Section 320. In this connection, study Sections 124 and 125 of Text Book, pages 115 to 132.
Sec. 321. The real estate broker should make the erection of buildings a study, so as to familiarize himself with the technical terms employed among builders, and for the purpose of learning how to build economically and attractively. A broker who does not object to frequent removals can erect a home according to the latest and more pleasing designs, paying particular attention to the decorations on the front exterior and in the interior, and after he has tastefully furnished the house and occupied it for a time, offer it for sale. He can sometimes effect the sale of his own house by first offering a customer an inferior house at about the same price, and remarking incidentally that he might sell his own place.
Sec. 322. A broker can sometimes organize a building triumvirate consisting of a banker, a lumber dealer and the broker, and these three can operate together to very good advantage, either as partners or through a corporation created for the purpose. The banker supplies the money, the lumber dealer the building materials, and the broker attends to the erection and sale of the houses.
Sec. 323. An energetic and resourceful broker can always find avenues of profit in which to direct his talents.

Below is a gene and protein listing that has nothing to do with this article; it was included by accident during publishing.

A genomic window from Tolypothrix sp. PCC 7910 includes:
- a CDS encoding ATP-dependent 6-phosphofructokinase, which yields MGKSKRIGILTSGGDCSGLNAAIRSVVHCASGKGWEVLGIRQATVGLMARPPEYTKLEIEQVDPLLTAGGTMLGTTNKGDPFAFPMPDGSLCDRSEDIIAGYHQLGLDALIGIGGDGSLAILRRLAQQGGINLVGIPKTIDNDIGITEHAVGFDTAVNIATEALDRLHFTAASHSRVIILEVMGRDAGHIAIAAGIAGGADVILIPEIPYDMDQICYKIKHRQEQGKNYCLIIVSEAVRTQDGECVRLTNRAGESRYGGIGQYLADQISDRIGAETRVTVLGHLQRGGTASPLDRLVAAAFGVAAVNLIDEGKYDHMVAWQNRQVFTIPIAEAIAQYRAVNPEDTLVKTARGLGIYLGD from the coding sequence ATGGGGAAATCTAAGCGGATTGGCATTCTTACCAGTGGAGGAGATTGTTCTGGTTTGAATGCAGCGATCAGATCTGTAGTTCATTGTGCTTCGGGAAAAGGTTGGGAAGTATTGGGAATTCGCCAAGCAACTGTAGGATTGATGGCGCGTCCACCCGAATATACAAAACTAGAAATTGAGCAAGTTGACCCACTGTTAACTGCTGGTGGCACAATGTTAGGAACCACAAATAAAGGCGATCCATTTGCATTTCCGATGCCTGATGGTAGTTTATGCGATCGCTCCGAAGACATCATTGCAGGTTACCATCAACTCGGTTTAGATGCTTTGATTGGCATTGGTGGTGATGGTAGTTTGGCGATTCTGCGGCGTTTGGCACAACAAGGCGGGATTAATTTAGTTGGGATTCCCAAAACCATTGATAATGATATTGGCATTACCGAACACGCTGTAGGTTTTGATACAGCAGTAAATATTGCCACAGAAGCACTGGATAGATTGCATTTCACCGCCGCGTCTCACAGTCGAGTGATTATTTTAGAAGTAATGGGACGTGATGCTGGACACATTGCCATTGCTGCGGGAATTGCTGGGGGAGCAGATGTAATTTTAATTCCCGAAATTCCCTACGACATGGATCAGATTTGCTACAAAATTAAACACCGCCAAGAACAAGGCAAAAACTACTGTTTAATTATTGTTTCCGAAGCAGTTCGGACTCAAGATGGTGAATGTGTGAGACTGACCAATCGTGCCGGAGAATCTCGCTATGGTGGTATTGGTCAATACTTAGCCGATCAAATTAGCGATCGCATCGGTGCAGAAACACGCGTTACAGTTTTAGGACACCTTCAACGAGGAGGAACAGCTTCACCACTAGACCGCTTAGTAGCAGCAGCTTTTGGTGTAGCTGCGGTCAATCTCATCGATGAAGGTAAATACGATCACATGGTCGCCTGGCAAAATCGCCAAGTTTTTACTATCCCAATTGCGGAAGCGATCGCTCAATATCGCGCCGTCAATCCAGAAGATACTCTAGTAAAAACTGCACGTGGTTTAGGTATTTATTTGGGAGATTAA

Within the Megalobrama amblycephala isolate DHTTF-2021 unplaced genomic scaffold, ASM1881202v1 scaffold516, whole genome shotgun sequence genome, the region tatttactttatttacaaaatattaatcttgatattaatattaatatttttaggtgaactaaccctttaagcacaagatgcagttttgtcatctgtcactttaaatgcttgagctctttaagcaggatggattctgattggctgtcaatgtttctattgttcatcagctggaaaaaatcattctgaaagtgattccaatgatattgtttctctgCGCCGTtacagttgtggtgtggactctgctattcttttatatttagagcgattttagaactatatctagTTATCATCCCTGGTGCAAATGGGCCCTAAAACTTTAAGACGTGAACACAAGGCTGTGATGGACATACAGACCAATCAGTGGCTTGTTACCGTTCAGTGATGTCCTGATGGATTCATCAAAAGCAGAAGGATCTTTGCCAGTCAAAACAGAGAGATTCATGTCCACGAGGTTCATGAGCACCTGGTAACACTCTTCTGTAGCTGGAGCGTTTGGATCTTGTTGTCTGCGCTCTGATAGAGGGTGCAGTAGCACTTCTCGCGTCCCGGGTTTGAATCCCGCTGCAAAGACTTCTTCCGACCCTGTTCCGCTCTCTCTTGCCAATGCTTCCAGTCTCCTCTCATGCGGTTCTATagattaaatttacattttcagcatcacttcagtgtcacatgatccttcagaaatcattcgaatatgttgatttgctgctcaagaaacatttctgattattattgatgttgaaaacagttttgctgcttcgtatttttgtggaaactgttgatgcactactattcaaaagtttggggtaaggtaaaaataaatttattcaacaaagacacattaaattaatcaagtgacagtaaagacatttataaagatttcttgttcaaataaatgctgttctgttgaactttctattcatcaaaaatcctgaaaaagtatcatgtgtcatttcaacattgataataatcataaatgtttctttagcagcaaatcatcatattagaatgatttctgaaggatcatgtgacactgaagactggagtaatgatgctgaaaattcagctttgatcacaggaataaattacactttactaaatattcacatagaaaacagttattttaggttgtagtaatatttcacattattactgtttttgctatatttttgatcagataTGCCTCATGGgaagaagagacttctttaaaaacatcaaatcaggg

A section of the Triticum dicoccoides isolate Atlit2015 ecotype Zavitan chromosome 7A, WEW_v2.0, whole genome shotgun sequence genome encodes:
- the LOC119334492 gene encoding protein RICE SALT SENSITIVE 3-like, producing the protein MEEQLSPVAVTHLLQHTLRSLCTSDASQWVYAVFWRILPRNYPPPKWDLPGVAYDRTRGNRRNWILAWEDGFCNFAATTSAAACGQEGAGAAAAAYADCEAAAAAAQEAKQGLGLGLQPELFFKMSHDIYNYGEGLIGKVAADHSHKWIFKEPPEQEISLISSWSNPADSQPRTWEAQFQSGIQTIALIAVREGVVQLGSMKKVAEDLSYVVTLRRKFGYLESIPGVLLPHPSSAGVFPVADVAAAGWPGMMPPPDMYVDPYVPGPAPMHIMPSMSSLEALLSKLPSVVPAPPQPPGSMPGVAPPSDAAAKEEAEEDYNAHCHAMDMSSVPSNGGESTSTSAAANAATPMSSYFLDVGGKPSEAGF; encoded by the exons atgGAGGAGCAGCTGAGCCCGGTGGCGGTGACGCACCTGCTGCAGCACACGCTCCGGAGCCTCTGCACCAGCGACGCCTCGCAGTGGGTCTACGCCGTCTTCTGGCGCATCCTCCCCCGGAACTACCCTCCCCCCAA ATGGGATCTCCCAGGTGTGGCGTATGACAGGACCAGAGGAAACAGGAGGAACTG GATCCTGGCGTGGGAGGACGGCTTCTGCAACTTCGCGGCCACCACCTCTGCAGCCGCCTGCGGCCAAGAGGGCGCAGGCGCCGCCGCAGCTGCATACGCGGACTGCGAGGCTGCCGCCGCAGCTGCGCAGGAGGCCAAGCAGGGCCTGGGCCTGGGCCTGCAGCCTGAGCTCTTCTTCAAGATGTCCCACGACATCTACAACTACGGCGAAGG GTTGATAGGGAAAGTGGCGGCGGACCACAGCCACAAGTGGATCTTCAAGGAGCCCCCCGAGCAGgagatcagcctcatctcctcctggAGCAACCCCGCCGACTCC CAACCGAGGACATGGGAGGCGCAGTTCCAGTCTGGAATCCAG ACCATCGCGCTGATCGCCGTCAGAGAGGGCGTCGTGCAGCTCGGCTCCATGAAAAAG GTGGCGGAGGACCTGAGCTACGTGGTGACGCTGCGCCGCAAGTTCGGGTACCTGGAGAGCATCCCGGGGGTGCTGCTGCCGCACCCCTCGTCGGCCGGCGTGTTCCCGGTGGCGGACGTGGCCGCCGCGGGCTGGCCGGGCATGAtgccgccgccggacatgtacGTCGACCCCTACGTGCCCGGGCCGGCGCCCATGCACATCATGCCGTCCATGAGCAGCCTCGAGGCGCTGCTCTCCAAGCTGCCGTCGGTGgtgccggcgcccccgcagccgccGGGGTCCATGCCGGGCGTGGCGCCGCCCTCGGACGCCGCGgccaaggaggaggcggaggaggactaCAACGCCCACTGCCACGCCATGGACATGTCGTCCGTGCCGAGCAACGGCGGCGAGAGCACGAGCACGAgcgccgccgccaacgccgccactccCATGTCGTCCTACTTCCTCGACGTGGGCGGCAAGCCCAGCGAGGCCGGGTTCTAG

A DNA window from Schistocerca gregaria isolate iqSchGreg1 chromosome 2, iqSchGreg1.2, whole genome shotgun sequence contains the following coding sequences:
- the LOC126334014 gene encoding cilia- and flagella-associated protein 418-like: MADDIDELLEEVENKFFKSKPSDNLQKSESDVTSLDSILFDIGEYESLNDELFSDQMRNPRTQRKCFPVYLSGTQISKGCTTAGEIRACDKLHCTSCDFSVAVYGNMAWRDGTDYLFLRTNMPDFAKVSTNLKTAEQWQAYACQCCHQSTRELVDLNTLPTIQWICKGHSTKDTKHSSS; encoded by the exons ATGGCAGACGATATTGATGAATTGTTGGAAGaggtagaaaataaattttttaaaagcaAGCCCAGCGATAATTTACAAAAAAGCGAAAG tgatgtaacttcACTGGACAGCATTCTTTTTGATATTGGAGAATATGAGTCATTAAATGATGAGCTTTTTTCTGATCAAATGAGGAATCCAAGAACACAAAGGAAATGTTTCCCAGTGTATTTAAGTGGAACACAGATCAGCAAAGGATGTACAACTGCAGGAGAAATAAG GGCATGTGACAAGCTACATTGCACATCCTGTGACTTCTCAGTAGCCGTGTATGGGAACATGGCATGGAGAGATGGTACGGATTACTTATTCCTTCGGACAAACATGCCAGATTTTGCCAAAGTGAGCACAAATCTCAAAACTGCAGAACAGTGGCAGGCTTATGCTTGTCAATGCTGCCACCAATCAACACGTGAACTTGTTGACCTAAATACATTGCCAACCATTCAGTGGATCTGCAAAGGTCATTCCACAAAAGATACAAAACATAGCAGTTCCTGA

Sec. 324. Where a city undergoes a great change in the way of structural improvement within a short time, or where fire, earthquake or tornado leave structures in a dilapidated condition, the removal or razing of old buildings to make room for new ones becomes a business of itself - the business of wrecking, and is carried on by men or corporations known as "wreckers." Stately piles that were once pointed to with pride by the early inhabitants are razed to the ground without exciting more than a passing comment from the bustling humanity of our later days. There is method in the seeming madness of the wrecker, and the wrecking of buildings has grown of itself into an important industry. The process of demolition is not, however, a simple one by any means. Every brick and stone must be preserved; every board or piece of timber must be carefully laid aside; every iron brace, and iron and lead piping, the tin from the roof and the window glass must be saved. These all have a value and many new buildings are partly constructed out of the material saved by the wrecker. In the event the wrecker is also in the building or lumber business, as is often the case, he can himself utilize the dismantled material to good advantage. When the wrecker is asked to make a bid for the demolition of a building, he first goes carefully over the entire structure for the purpose of ascertaining how much of the material may be saved and used again; he makes notes as to the construction of the building and estimates as to the quantity of lumber, brick, stone, sash, doors, iron and lead piping, windows and window glass and of everything he calls "salvage." From these notes and estimates he figures out what the cost of razing the building will be, and in nine cases out of ten, he makes the owner an offer for the building outright, as it stands. In any building that is demolished, there is considerable waste, and only an expert can tell what will be realized from the salvage. The man in charge of the job has prices on all of the salvage material and he sells as much of it as possible on the ground. The portion not sold is removed to the wrecker's yards. In most cases the destruction commences at the roof and proceeds downward, for the purpose of saving material; but where the material is of little value, the foundations are jerked out and the structure allowed to collapse.